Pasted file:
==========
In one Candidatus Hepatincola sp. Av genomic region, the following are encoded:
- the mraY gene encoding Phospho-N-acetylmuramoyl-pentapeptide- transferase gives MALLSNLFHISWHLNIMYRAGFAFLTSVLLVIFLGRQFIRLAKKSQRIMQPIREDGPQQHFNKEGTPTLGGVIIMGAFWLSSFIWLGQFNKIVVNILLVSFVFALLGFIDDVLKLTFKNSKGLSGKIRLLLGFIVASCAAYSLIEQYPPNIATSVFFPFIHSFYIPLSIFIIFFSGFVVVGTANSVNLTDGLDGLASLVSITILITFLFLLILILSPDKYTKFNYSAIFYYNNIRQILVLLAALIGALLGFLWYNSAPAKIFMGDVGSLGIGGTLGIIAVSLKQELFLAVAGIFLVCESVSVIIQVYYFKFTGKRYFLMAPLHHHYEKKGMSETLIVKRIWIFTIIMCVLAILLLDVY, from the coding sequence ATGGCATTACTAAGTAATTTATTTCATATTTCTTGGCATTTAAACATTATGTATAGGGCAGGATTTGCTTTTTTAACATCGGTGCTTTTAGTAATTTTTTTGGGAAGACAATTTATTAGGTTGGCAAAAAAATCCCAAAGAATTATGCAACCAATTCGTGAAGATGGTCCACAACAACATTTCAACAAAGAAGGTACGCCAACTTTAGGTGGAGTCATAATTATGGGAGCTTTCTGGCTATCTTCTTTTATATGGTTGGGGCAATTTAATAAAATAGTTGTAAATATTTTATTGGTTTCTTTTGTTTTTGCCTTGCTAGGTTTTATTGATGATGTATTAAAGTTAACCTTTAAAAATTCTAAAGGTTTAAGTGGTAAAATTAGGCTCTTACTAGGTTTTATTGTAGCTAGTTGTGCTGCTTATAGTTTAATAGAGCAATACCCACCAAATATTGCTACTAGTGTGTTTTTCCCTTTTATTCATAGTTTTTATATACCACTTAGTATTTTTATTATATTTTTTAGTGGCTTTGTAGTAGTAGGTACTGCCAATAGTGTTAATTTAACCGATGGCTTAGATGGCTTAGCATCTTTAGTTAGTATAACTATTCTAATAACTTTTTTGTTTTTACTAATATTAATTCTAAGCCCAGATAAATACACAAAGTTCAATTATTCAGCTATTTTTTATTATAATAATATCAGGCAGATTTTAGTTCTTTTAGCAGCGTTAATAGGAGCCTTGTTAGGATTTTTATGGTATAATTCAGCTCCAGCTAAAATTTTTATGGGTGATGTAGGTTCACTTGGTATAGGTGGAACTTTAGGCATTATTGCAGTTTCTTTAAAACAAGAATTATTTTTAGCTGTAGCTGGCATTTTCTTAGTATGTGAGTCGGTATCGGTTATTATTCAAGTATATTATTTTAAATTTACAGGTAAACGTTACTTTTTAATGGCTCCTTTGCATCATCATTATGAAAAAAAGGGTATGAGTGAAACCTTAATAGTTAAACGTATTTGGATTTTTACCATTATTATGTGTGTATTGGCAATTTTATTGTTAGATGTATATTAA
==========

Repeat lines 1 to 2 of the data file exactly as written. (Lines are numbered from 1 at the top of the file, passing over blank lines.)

In one Candidatus Hepatincola sp. Av genomic region, the following are encoded:
- the mraY gene encoding Phospho-N-acetylmuramoyl-pentapeptide- transferase gives MALLSNLFHISWHLNIMYRAGFAFLTSVLLVIFLGRQFIRLAKKSQRIMQPIREDGPQQHFNKEGTPTLGGVIIMGAFWLSSFIWLGQFNKIVVNILLVSFVFALLGFIDDVLKLTFKNSKGLSGKIRLLLGFIVASCAAYSLIEQYPPNIATSVFFPFIHSFYIPLSIFIIFFSGFVVVGTANSVNLTDGLDGLASLVSITILITFLFLLILILSPDKYTKFNYSAIFYYNNIRQILVLLAALIGALLGFLWYNSAPAKIFMGDVGSLGIGGTLGIIAVSLKQELFLAVAGIFLVCESVSVIIQVYYFKFTGKRYFLMAPLHHHYEKKGMSETLIVKRIWIFTIIMCVLAILLLDVY, from the coding sequence ATGGCATTACTAAGTAATTTATTTCATATTTCTTGGCATTTAAACATTATGTATAGGGCAGGATTTGCTTTTTTAACATCGGTGCTTTTAGTAATTTTTTTGGGAAGACAATTTATTAGGTTGGCAAAAAAATCCCAAAGAATTATGCAACCAATTCGTGAAGATGGTCCACAACAACATTTCAACAAAGAAGGTACGCCAACTTTAGGTGGAGTCATAATTATGGGAGCTTTCTGGCTATCTTCTTTTATATGGTTGGGGCAATTTAATAAAATAGTTGTAAATATTTTATTGGTTTCTTTTGTTTTTGCCTTGCTAGGTTTTATTGATGATGTATTAAAGTTAACCTTTAAAAATTCTAAAGGTTTAAGTGGTAAAATTAGGCTCTTACTAGGTTTTATTGTAGCTAGTTGTGCTGCTTATAGTTTAATAGAGCAATACCCACCAAATATTGCTACTAGTGTGTTTTTCCCTTTTATTCATAGTTTTTATATACCACTTAGTATTTTTATTATATTTTTTAGTGGCTTTGTAGTAGTAGGTACTGCCAATAGTGTTAATTTAACCGATGGCTTAGATGGCTTAGCATCTTTAGTTAGTATAACTATTCTAATAACTTTTTTGTTTTTACTAATATTAATTCTAAGCCCAGATAAATACACAAAGTTCAATTATTCAGCTATTTTTTATTATAATAATATCAGGCAGATTTTAGTTCTTTTAGCAGCGTTAATAGGAGCCTTGTTAGGATTTTTATGGTATAATTCAGCTCCAGCTAAAATTTTTATGGGTGATGTAGGTTCACTTGGTATAGGTGGAACTTTAGGCATTATTGCAGTTTCTTTAAAACAAGAATTATTTTTAGCTGTAGCTGGCATTTTCTTAGTATGTGAGTCGGTATCGGTTATTATTCAAGTATATTATTTTAAATTTACAGGTAAACGTTACTTTTTAATGGCTCCTTTGCATCATCATTATGAAAAAAAGGGTATGAGTGAAACCTTAATAGTTAAACGTATTTGGATTTTTACCATTATTATGTGTGTATTGGCAATTTTATTGTTAGATGTATATTAA